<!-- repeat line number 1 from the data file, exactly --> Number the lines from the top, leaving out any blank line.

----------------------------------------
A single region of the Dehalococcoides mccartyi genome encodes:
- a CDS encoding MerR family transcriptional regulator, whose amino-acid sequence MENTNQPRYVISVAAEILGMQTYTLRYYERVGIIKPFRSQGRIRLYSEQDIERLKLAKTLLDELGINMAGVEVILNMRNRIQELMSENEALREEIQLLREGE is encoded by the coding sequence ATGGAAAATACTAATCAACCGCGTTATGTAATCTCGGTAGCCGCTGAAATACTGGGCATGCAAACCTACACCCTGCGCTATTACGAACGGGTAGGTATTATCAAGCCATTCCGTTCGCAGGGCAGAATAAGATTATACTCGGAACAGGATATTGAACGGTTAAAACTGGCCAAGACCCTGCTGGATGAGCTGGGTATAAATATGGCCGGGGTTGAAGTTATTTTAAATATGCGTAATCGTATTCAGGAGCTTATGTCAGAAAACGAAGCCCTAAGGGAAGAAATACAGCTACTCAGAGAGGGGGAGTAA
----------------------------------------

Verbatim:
A single region of the Dehalococcoides mccartyi genome encodes: